Part of the fun of this job is being able to visit labs and see things that few others get to see. The IBM Almaden Lab in San Jose, Calif., is particularly fun because the entrance that the GPS system takes you to looks like it was left over from the Cold War. It is hidden in a residential area, and you have to drive a long way up a road with weaponized attack squirrels that run out and appear to attack any unauthorized cars. (However, they appear to need work because they attacked authorized cars equally badly. I'm guessing it was actually mating season, but this seemed more fun.) You pass ancient farm structures and half expect to see half-buried flying saucers or mysterious ancient temples as you approach a building designed to blend into the landscape. It is very well concealed.
Coming back out, you are on an even more secret street that winds through the hills and ends up relatively close to a Starbucks. (You've got to have the right priorities.) However, this isn't about Starbucks, it is about IBM's recent Scanning Tunneling Microscope (STM) advancement in storage, which has broader implications for energy and even medicine. Some speculate that this technology, should it be successful, could create a rebirth for the Silicon Valley and a new name: Atomic Valley. I'm thinking we might want to pick Quantum Valley or Nano Valley instead, though, because "Atomic Valley" sounds like someplace something really bad happened.
Let's talk about that.
The Importance of R&D
IBM Labs remains one of the few fully funded labs. HP's funding was cut and historic Bell Labs is largely gone altogether, limiting not only those companies' ability to operate strategically, but the nation's ability to maintain its strategic technology leadership. This is largely the result of a massive financial-analyst-driven focus on near-term results at the expense of long-term projects and executive managers who are far removed from founders and compensated on those short-term results.
IBM's Almaden Lab has projects to purify water, create batteries based on air that can take a car 500 miles and magnetic switches that assure Moore's Law never ends, and invent ever-more-advanced storage technology.
IBM's Nano-Scale Breakthrough and Impact
At the core of this announcement is the ability to not only see molecular structures, but measure and even create them. Part of the problem has been that these structures change in nanoseconds. If you were to slow down an event that took a nanosecond until it lasted a second, that's equivalent to slowing a one-second event to take more than 30 years.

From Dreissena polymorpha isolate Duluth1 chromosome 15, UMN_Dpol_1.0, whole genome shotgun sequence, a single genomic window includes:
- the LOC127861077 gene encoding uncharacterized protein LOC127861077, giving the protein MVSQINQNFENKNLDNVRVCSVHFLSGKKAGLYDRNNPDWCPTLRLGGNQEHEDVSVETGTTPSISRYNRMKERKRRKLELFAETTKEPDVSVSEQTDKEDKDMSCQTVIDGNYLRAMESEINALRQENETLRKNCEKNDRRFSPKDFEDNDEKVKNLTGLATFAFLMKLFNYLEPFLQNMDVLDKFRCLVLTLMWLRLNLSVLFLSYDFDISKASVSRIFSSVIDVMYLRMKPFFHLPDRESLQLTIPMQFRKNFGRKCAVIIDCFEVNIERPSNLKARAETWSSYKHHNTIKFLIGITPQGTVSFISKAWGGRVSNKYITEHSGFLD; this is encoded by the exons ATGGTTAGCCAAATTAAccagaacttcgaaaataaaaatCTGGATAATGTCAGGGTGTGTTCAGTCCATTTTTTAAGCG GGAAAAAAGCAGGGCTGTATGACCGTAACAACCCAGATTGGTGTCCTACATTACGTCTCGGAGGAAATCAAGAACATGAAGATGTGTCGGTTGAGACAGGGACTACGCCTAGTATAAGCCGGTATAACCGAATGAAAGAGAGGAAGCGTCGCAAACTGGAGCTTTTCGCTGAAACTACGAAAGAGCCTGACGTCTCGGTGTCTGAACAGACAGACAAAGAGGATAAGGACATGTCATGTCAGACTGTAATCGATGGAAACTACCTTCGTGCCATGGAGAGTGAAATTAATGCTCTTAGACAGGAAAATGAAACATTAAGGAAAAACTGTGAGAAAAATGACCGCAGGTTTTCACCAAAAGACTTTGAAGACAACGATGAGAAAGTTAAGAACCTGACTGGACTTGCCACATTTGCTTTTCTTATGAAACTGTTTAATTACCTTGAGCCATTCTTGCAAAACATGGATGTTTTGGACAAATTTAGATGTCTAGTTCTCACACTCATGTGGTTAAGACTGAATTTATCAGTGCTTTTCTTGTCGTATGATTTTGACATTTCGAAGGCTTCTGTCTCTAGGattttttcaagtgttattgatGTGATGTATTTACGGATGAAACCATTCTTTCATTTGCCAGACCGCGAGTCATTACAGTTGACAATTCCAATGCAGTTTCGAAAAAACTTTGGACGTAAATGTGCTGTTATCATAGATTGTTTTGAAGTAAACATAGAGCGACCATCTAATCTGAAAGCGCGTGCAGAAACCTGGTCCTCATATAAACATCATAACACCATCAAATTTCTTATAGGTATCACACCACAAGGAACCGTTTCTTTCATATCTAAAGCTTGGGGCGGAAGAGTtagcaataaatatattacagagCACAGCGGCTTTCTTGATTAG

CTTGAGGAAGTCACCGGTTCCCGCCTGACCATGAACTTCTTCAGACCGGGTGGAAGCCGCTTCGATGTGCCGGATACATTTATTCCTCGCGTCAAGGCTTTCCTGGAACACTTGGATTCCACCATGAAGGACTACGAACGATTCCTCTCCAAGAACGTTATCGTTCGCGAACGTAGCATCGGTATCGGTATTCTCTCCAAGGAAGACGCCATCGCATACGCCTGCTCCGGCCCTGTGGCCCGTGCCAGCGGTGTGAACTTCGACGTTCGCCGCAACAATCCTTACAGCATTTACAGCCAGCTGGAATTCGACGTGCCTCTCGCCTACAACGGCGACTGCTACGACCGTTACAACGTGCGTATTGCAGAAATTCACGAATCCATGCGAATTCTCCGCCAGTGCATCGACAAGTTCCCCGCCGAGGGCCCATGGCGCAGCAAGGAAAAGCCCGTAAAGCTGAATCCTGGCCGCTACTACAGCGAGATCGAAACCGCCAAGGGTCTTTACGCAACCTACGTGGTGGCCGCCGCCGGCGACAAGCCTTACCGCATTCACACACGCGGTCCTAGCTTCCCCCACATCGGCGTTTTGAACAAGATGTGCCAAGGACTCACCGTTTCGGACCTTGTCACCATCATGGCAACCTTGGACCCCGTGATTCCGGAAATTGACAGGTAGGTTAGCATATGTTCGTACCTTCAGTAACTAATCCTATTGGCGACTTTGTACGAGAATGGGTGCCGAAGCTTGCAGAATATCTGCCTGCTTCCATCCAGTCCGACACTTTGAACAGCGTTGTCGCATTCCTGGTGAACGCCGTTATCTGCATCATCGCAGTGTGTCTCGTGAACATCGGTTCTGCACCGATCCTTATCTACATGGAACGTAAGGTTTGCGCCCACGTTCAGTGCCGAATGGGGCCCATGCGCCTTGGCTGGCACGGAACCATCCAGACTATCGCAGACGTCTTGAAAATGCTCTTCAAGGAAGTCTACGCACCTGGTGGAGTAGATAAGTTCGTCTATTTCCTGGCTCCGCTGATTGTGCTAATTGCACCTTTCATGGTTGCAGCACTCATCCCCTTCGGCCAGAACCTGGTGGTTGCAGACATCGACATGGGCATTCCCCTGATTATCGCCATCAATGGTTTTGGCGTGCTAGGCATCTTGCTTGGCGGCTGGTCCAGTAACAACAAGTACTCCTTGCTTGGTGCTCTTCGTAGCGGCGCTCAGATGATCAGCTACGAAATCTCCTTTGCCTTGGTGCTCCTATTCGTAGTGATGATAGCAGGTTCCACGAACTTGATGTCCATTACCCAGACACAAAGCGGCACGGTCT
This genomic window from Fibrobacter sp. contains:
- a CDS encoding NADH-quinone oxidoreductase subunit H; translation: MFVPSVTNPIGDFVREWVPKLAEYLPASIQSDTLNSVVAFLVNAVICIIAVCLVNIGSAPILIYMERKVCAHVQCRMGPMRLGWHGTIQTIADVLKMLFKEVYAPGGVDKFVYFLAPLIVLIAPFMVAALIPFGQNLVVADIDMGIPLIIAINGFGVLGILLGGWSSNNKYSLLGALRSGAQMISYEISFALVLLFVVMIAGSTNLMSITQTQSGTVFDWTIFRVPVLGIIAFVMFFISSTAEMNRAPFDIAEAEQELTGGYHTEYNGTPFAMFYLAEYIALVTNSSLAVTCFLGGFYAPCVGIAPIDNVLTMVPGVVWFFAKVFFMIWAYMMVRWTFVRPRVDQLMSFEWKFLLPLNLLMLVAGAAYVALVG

But IBM has demonstrated that this technology can be used for storage that would be massively more dense then current technologies. Think terabyte capacities on smartphones as an idea of the massive storage density that could be achieved-and we might be significantly underestimating this potential capacity. Because this would allow both the close proximity of data and highly randomized rapid data retrieval, this may be one of the few, if not only, storage mechanisms that quantum computers will require.
Potentially nearer term, this technology also can be used to dramatically increase the effectiveness of solar panels, offering a much bigger impact on the world's addiction to oil. By redesigning them at a nano level, they could be vastly more efficient and dramatically lower in cost-per-watt than current technology.
Wrapping Up: Implications
When you look inside IBM's lab, you see the potential for massive and beneficial world change. This technology, though, is likely still 10 to 15 years from becoming products you can buy. Its work in storage would enable quantum computing, which is believed to be capable of solving problems that range from unbreakable encryption to cost-effective space travel. IBM's work on batteries and solar cells could drastically reduce oil consumption and eliminate sources of pollution.
Being ex-IBM myself, these advancements make me proud of my old organization. I hope it serves as an example to others of the need to depend on government less and ourselves more if we really want to leave a better world for our children. I applaud IBM for making a real difference.